Occupy Wall Street Turns 3

The third birthday of the Occupy movement was a spectacular success, with myself and a handful of other protesters staying in the park overnight without any police eviction.

I got there, as usual, when the stock market closes at 4PM. I try to let the stock brokers and hedge fund managers see us before they go home. The park only had a 100 or so people in it, but by the time we held a general assembly meeting at 9PM, I would estimate the number of mic-checking protesters had doubled.

During the daytime, I would do a little dance back and forth across the sidewalk, facing Broadway. Private security, employed by the corporation which owns the park, told me that I could not enter the park with my sign because it had a cardboard stick attached to it, so I was forced stand on the sidewalk. In turn, the cops maintain you can’t stand on the sidewalk and must keep moving, so out of this my victory jig was born. I originally got the idea to dance with headphones on from a “silent rave” party held annually in Union Square, where everyone dances to techno music individually on their iPods. This inspired me to co-opt this idea into a form of political protest.

Despite my First Amendment right being restricted, I pranced like a faery for hours, until my legs became too tired to continue. The importance of this ridiculous dancing is to show the 50-100 cops “guarding” the park, that their superiors are completely misconstrued in their priorities, deploying the country’s finest police force against unarmed protesters and dancing fools like me.

When my legs are out of fuel by 9PM, I stretch out my vocal cords and begin singing Aretha Franklin loudly. Crooning while carrying my sign, I look like a hobo prophesizing the end of the world, but most passerby see the humor in it. Black people particularly appreciate my playlist of gospel’s greatest hits when they walk by. (“You Make Me Feel Like a Natural Woman”, “Respect”, “Son of a Preacher Man” by Aretha Franklin, and “How I Got Over” by Mahalia Jackson — sadly I have no video of this, at the moment.)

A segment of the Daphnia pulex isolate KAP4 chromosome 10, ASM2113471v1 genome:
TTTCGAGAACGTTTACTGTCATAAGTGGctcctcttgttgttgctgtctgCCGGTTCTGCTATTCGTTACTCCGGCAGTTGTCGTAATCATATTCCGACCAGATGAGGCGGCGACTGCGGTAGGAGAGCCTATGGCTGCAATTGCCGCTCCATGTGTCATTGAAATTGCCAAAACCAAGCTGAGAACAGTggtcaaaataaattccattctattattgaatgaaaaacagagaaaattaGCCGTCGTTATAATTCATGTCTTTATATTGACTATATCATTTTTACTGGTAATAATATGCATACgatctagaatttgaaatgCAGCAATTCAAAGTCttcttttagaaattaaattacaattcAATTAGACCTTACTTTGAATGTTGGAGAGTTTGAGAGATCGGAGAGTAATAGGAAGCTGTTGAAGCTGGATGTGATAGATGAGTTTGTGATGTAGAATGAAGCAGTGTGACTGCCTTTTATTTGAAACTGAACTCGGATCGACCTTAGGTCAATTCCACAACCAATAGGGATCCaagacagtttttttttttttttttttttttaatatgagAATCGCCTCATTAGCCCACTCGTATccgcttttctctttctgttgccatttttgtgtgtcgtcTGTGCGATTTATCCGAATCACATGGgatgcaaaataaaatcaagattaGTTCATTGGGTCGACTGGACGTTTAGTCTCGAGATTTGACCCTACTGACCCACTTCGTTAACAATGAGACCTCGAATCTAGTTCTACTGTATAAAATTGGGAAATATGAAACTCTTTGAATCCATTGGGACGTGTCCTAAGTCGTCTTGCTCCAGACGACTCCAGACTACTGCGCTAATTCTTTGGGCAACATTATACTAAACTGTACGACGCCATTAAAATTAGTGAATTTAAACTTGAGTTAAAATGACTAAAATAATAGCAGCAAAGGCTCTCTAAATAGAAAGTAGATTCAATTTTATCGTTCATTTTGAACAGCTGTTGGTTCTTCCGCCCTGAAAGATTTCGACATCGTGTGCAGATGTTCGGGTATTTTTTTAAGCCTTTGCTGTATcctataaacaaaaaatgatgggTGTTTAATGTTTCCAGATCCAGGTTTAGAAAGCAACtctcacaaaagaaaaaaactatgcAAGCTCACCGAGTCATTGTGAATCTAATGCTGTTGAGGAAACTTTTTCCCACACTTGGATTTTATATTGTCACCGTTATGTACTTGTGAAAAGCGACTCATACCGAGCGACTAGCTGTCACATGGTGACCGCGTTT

You Cannot Evict an Idea

All this is designed to serve as psychological warfare against the police, who probably go home thinking what an absurd task it is to deploy hundreds of police officers against even fewer protesters. They are correct in thinking so.

The real fun begins at 11:30PM, engaging in Socratic dialogue all night. The cops brought down the extra-legal barricades which surround the park, and I make new friends while trying to stay warm. By dawn, we knew we had accomplished a minor victory for the struggle for liberty, egality, and fraternity.

I won’t even know how to explain it to my children one day (assuming I have any), how awesome it is to be in a park full of protesters who share your ideals. A movement that fed 3,000 people a day for free? Sheltered and clothed 300 people a night? If you had told me that such a thing could be accomplished five years ago (when I was a severely misguided young Republican), I would have dismissed you as a fanciful liar.

Yesterday at the Occupy reunion, I met business school students who believed the Industrial Revolution could have liberated mankind from resource scarcity, queer radicals who rode buses across the country to protest anti-gay policies on college campuses, and even explained to South African Jews my solidarity with the poor and working classes of Israel. I ate a free and hearty plate of tuna, broccoli, and string beans; and froze my body on a concrete bench, arguing philosophy like Socrates and his coterie on the Acropolis.

You should never believe media coverage of leftist protests. Contrary to widespread belief, though fractured by police action, our community has only grown stronger, and the principles we stand for have only become more self-evident over time. The stock brokers don’t even know what they’re missing.

By AFarooqui

I write about the dichotomies present in religion, gathered mostly from discussions with average Jews, Christians, Muslims and atheists.

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